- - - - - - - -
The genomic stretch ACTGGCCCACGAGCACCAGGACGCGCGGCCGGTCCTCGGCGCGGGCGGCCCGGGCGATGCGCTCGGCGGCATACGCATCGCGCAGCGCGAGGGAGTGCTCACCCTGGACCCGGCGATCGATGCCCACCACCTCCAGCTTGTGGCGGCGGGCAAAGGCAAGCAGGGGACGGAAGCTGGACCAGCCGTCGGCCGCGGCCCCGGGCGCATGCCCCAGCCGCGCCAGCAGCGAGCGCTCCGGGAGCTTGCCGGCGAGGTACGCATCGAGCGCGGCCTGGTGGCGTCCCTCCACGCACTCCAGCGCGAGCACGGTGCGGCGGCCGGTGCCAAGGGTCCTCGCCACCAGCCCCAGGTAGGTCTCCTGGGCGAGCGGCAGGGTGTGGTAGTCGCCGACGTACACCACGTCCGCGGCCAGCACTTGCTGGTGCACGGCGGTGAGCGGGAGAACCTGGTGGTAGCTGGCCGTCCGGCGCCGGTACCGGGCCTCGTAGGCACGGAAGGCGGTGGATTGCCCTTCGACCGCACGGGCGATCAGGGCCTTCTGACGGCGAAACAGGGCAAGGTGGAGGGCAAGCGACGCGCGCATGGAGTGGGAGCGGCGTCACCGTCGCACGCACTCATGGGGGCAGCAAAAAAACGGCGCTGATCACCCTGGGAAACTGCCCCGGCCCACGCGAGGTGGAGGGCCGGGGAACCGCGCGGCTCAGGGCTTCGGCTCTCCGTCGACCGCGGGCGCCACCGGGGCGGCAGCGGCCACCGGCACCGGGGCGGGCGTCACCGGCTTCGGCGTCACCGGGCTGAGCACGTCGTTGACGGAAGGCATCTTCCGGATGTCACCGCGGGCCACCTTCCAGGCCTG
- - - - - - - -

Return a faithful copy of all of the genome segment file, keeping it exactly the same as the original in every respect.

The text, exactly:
The genomic stretch ACTGGCCCACGAGCACCAGGACGCGCGGCCGGTCCTCGGCGCGGGCGGCCCGGGCGATGCGCTCGGCGGCATACGCATCGCGCAGCGCGAGGGAGTGCTCACCCTGGACCCGGCGATCGATGCCCACCACCTCCAGCTTGTGGCGGCGGGCAAAGGCAAGCAGGGGACGGAAGCTGGACCAGCCGTCGGCCGCGGCCCCGGGCGCATGCCCCAGCCGCGCCAGCAGCGAGCGCTCCGGGAGCTTGCCGGCGAGGTACGCATCGAGCGCGGCCTGGTGGCGTCCCTCCACGCACTCCAGCGCGAGCACGGTGCGGCGGCCGGTGCCAAGGGTCCTCGCCACCAGCCCCAGGTAGGTCTCCTGGGCGAGCGGCAGGGTGTGGTAGTCGCCGACGTACACCACGTCCGCGGCCAGCACTTGCTGGTGCACGGCGGTGAGCGGGAGAACCTGGTGGTAGCTGGCCGTCCGGCGCCGGTACCGGGCCTCGTAGGCACGGAAGGCGGTGGATTGCCCTTCGACCGCACGGGCGATCAGGGCCTTCTGACGGCGAAACAGGGCAAGGTGGAGGGCAAGCGACGCGCGCATGGAGTGGGAGCGGCGTCACCGTCGCACGCACTCATGGGGGCAGCAAAAAAACGGCGCTGATCACCCTGGGAAACTGCCCCGGCCCACGCGAGGTGGAGGGCCGGGGAACCGCGCGGCTCAGGGCTTCGGCTCTCCGTCGACCGCGGGCGCCACCGGGGCGGCAGCGGCCACCGGCACCGGGGCGGGCGTCACCGGCTTCGGCGTCACCGGGCTGAGCACGTCGTTGACGGAAGGCATCTTCCGGATGTCACCGCGGGCCACCTTCCAGGCCTG